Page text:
CUPE 79's Tim Maguire addresses the Board of Health on Monday, February 11th.
When you're not sure you can win, ask for more study.
It's a tried-and-true advocacy tactic, deployed by everyone from corporate lobbyists to grassroots activists. Sometimes, it's a transparent effort to delay the inevitable. Other times, it's about collecting additional information that will legitimately tilt the balance of future arguments. And every so often, it's a kind of diplomacy: not wanting to be written off or pigeonholed for taking a specific position, you instead talk about the careful weighing of available (and potential) evidence.
That was CUPE Local 79's strategy when its president, Tim Maguire, spoke to the Board of Health on Monday about the impacts of a Toronto casino. The head of the union representing Toronto's "inside" workers gave the overwhelming impression that he and his membership are opposed to any new casino - but he refused to say it outright.
What was odd about this dance was the lack of any overt reason for engaging in it. The Board of Health is solidly anti-casino; it consists of councillors Raymond Cho, Sarah Doucette, John Filion, Joe Mihevc, Gord Perks and Kristyn Wong-Tam, as well as six like-minded citizen appointees. (Mihevc was elected board chair earlier in the same meeting, replacing Filion, who had served in that role since 2004 when he succeeded Mihevc.)
Maguire explained that, based on the findings of two reports prepared by the city's medical officer of health, a casino would increase the burden on the services staffed by his members. "Adding to the number of people who need supports further compromises our already stretched social service infrastructure, hurt again by the flatlined budget of 2013," he said.
"Although there has been much discussion about the supposed financial benefits of a casino in Toronto, there is no consensus on whether it has a net benefit, and for whom. Likewise, the discussion around new revenues into city coffers doesn't at this point give us any idea about how they will be matched against the costs to services and to our community." His members, he continued, are "concerned" - not just as employees of the city but as residents of it as well. He called for "careful evaluation and deep community consultation about the potential impacts of a casino."
"I just want to make sure I understand," asked Councillor Perks. "You're here on behalf of CUPE 79, encouraging the city of Toronto not to build a casino, is that correct?
"We're here encouraging the city of Toronto to be very careful and [to observe] that the economic benefits aren't settled yet," said Maguire.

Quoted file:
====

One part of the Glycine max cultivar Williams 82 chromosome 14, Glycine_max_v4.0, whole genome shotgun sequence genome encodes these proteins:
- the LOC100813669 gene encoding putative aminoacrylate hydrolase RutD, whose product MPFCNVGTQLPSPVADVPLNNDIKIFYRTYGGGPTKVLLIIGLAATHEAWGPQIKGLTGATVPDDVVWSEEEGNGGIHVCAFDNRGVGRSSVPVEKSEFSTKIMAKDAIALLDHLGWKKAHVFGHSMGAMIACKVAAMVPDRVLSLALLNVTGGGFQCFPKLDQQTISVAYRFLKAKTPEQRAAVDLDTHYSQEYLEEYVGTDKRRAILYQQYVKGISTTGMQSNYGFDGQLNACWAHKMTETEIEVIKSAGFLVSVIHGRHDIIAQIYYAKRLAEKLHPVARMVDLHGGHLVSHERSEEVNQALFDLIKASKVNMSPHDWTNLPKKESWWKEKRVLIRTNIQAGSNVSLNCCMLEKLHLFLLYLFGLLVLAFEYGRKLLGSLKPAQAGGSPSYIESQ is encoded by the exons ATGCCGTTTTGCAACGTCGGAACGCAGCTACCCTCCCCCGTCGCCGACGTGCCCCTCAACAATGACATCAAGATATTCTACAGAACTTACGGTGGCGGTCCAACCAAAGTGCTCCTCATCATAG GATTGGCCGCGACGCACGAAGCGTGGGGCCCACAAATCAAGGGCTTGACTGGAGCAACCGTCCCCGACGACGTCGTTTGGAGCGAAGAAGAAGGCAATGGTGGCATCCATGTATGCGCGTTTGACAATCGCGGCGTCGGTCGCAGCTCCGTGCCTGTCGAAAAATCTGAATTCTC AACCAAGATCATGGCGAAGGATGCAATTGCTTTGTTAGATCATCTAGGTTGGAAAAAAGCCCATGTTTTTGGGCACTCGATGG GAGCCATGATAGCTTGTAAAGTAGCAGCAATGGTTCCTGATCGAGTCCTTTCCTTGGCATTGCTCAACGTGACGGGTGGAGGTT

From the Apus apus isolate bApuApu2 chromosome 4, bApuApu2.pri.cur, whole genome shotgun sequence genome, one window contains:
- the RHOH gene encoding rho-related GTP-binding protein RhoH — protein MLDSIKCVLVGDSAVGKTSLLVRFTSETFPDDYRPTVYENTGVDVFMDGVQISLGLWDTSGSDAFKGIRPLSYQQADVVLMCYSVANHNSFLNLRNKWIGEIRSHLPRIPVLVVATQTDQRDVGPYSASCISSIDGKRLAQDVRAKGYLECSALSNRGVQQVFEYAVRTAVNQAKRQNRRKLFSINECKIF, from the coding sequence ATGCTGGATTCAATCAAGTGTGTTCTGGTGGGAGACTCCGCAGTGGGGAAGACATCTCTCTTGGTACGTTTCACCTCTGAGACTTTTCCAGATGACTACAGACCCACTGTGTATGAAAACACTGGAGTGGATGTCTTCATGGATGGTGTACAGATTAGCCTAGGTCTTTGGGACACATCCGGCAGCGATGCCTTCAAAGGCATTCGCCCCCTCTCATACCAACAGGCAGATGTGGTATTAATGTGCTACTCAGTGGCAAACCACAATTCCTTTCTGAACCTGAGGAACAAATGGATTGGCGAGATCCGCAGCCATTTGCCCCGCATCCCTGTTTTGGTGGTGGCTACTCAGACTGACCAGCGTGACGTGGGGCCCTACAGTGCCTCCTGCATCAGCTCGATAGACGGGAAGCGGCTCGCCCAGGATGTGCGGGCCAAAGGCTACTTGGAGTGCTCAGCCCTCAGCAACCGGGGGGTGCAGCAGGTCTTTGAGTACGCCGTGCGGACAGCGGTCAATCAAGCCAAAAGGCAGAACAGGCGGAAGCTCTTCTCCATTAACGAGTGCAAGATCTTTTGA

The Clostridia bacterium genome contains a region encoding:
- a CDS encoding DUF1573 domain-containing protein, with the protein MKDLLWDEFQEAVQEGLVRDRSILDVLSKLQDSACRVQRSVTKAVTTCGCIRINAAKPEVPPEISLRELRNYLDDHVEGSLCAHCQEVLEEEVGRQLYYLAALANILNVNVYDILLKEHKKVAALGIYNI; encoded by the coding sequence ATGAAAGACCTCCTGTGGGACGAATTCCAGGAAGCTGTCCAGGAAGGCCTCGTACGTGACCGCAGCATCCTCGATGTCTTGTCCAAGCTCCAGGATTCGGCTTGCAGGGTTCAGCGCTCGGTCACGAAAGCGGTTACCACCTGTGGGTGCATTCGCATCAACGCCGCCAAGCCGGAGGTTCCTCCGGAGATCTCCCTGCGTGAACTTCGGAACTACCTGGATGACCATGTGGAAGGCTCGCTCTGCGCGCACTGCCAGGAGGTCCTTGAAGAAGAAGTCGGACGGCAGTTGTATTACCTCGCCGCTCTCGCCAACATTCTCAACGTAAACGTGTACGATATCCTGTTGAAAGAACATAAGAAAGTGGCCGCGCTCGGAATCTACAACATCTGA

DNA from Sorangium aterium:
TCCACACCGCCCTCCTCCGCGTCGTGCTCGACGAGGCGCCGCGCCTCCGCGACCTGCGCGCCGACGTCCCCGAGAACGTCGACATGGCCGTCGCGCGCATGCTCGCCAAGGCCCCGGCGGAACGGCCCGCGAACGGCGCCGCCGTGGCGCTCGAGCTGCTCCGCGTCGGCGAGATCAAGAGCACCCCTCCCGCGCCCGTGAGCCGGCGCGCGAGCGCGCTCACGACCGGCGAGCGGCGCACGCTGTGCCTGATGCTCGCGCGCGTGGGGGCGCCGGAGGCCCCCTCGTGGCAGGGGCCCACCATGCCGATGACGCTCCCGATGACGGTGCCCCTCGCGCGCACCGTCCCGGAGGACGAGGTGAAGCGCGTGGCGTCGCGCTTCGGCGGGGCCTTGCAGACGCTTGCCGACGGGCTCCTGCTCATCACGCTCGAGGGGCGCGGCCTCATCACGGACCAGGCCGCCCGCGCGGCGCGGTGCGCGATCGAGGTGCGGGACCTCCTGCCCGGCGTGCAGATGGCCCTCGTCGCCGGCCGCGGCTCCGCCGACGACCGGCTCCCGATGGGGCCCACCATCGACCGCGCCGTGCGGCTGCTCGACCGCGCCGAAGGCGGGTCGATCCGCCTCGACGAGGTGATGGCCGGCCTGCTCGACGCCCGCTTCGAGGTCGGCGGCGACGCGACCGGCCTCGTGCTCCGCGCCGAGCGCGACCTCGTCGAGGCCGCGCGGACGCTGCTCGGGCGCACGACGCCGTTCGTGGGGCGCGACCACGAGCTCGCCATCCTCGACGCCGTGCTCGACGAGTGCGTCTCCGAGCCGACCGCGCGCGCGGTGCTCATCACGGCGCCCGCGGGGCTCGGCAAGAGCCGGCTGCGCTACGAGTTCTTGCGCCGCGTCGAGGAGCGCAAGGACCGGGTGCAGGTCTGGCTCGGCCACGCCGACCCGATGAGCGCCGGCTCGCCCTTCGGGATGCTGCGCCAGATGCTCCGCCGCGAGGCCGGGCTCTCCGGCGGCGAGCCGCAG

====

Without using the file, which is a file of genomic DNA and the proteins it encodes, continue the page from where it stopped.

Perks - not usually one to accept an indirect answer - chose not to press the question. He knew what was going on.
In the past several months, a number of unions have come out in favour of a Toronto casino - some cautiously, some enthusiastically. UNITE HERE Local 75, Service Employees International Union Local 2, the Canadian Auto Workers and the Carpenters' Union all hold out hope that the construction or operation of such a venture would result in a good many organized jobs.
This left-wing push for a casino creates an interesting dynamic, at City Hall and elsewhere. The Globe covered the curious situation back in October:
"It's really about jobs," said John Cartwright, the president of the Toronto and York Region Labour Council, an umbrella group that speaks for 120 different union locals.
He is not aware of any unions that have come out against a casino.
The next day, however, the paper printed a clarification:
The Toronto and York Region Labour Council has not taken a formal position for or against a new casino in Toronto. Although no affiliates have officially come out against a casino, some have expressed concerns about its social impacts.
(In an email, the Labour Council confirms to NOW that it remains in neutral territory.)
At the Board of Health meeting, Mihevc inquired about the intra-labour muddle, in an oblique and meandering sort of way. "I can imagine, actually, CUPE 79 - given that you do so much front-line work with especially our vulnerable communities - potentially gaining some employment, gaining some union members as a result of a casino, because there will be an increased social impact that will be out there, and there might even be some revenue," Mihevc said. Given that CUPE would be faced with "a particular possible benefit but a broader negative impact," he asked, "what values will be key to you in considering your final position: the broader? Or the more narrow?"
Without hesitation, Maguire responded, "The broader. I can tell you that we're not here just for Local 79. We're here for the potential impact on communities through this decision...Yes, we look after the interests of our members, but we're also inherently concerned about what happens in communities around the city."
It was a rebuke of myopic thinking. By closing the psychic space between the workers who would benefit from a casino and the citizens who would lose out, Mihevc and Maguire reduced the situation to its underlying moral dilemma. Even for organized labour, the question has to be: at what price, capitalism?
Despite (or because of) its reluctance to take a hard position, CUPE 79 was able to make this point with surprising clarity.
Shortly after, in his speech to the board, Perks put it another way. "[We] should be willing to stand up and say, 'It matters how we raise money in Toronto.' We should be raising the funds that pay for the important services we deliver in a fair way. In a way that is itself just."
In the end, the board reaffirmed its opposition to a casino, and asked the city manager to consult with front-line workers. All of the votes were unanimous.